Yesterday afternoon I delivered some important news to our department chairs about plans for the future.
As you know, we’ve faced budget shortfalls in the past, and at least since enrollment started to decline at Iowa State University beginning in 2016-17, we have worked to cut costs across the college. This approach has mitigated our challenges but was not sufficient to resolve them. The time has come for a comprehensive approach to secure the college’s future. Over the last few months, I’ve been working closely with the Office of the Provost on a multi-year approach to right-size the college. Moving forward, we will Reimagine LAS, to create a more financially sustainable and even more student-centered college.
This is not an announcement about immediate changes regarding people or programs. This is the beginning of a multi-year effort that will define the transformation of the college.
Below is a story that will appear in Inside Iowa State later this morning. Since this is just the start of the Reimagining LAS initiative, it’s likely we won’t have the detailed answers that you may seek after reading the story. Over the next few days, I will meet with members of the LAS Representative Assembly, LAS Faculty Senate Caucus members, program directors and directors of department graduate programs. There will be additional opportunities for faculty and staff to ask questions.
This will not be easy. I understand this is difficult news to hear, but at the end of this process, we will be a stronger college with a path to sustainability.
With warm regards,
Liberal Arts and Sciences announces effort to reimagine programs, begin budget reduction
The College of Liberal Arts and Sciences (LAS) will embark on a multi-year Reimagining LAS initiative to right-size its budget in response to changing enrollment and student demand, as well as position the college for future success. The initiative was announced to LAS department chairs February 23.
LAS began FY2022 with an annual budget deficit of $11.4 million, relative to a $105 million operating budget, which is expected to grow to an annual deficit of $15 million by FY2025.
According to Dean Beate Schmittmann, the college’s financial position has faced many headwinds in recent years, not only related to enrollment levels, but also in absorbing rising costs and other trends. For example, the demand for courses that satisfy general education requirements has decreased over the last decade, as most students now arrive on campus having already earned a significant number of college credits in high school.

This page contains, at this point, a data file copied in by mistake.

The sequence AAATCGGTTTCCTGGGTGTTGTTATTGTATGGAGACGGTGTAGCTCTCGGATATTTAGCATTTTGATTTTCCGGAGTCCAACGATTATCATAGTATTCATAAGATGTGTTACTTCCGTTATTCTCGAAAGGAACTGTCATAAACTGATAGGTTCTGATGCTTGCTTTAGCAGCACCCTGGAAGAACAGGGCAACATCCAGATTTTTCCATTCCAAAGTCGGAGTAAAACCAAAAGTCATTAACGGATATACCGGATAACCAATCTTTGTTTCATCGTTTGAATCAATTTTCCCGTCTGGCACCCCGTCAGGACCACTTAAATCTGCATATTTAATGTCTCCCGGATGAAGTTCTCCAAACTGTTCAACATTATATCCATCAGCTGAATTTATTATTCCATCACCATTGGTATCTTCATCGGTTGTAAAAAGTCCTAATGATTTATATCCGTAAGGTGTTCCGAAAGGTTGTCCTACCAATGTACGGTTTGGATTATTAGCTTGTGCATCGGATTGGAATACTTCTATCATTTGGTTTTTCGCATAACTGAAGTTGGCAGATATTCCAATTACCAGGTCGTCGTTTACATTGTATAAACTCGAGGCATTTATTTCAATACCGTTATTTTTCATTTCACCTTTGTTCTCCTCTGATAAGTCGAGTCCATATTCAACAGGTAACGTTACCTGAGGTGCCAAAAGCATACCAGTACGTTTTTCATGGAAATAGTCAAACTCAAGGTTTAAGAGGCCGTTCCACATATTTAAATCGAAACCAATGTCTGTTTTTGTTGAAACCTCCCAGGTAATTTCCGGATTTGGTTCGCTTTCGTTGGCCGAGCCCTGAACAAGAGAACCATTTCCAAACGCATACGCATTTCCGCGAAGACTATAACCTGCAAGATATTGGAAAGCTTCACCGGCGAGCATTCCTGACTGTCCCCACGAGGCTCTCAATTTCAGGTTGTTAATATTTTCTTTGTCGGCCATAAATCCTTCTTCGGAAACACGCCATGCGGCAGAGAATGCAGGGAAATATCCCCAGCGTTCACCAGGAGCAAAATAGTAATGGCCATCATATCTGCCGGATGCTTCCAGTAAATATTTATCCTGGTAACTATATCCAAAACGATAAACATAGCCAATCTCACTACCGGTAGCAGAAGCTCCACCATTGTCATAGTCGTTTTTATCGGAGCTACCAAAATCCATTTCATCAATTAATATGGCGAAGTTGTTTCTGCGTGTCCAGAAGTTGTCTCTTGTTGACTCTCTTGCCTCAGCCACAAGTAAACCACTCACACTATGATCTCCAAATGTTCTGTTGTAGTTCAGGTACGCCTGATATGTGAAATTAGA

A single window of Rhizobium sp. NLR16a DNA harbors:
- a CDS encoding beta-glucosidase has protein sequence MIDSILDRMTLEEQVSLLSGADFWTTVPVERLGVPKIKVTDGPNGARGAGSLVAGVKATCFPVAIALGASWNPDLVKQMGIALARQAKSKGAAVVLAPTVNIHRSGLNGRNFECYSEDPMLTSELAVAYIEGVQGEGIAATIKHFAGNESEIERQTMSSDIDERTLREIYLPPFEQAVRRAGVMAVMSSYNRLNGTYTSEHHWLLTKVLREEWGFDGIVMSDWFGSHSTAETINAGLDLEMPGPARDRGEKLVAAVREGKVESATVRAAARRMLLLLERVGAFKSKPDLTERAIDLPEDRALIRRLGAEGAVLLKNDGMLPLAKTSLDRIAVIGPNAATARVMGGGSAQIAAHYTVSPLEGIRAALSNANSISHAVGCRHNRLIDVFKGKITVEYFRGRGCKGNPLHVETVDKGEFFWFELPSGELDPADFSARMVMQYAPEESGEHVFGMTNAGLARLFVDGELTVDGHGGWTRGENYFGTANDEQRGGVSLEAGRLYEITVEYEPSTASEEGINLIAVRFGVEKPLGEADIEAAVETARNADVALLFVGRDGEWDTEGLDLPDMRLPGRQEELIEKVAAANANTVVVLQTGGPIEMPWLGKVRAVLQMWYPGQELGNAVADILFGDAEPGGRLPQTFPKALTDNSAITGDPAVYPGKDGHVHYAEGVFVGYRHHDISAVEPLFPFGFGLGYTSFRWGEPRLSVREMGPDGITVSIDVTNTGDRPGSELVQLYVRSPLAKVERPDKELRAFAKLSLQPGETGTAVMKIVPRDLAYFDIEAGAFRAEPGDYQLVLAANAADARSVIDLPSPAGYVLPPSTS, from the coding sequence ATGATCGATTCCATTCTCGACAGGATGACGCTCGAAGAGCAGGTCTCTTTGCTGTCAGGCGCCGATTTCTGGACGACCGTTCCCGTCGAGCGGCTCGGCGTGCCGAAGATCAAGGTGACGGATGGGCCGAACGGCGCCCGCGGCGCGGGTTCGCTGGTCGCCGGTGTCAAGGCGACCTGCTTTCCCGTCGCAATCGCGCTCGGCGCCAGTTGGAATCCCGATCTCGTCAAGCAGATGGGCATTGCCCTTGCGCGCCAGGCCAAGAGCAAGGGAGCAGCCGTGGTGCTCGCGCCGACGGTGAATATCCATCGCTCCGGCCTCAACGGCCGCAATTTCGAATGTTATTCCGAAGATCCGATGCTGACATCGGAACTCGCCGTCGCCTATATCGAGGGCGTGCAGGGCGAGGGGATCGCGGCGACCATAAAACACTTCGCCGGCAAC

“Rather than managing shortfalls from year to year, we need to think strategically about our students and their needs, and chart our path toward a sustainable future,” Schmittmann said. “The key to success is delivering our core major and foundational courses in a thoughtful and efficient manner, and recruiting and retaining students by offering the right mix of programs and well-designed curricula.”
In addition to general education requirements, LAS also teaches the majority of foundational courses required by non-LAS majors, including advanced math, chemistry, physics, and biology.
Multiple actions to manage reductions
The college will work with chairs and departments to develop plans for meeting budget targets, which differ by academic department and are based on trends such as the number of undergraduate majors, student credit hours taught by departments, and research productivity. Specific cost-cutting measures will be developed by individual departments, supported by planning tools developed by the college, and may include streamlining course offerings, phasing out low-enrollment programs, or departmental or program mergers following established policies and procedures of the university.
LAS will redirect unrestricted resources and make reductions in its central budget. To minimize the overall impact of reductions, the college has also received additional financial support from the Office of the Senior Vice President and Provost, in recognition of the central role LAS plays in fulfilling the teaching and research missions of ISU and creating a rich student experience.
Investing in the future
LAS will continue to make targeted investments in programs and initiatives that address student and employer demands. Recent examples include work on a new bachelor’s degree in climate science, and the launch of a master’s degree program in artificial intelligence. A recent gift to the college will be deployed to spur entrepreneurial and innovative approaches towards redesigning curricula and creating new programs in response to student interests.
Despite the challenges, Schmittmann is confident in the college’s ability to continue serving students, employers, and the State of Iowa, and to reimagine itself in an ever-changing higher education landscape.
“We will deliver high-quality academic programs, conduct nationally recognized research, identify and respond to opportunities, and continue making a difference in the community,” she said. “This isn’t just about reductions. This is an opportunity to create a strategic, focused path forward that will position LAS well for the next decade.”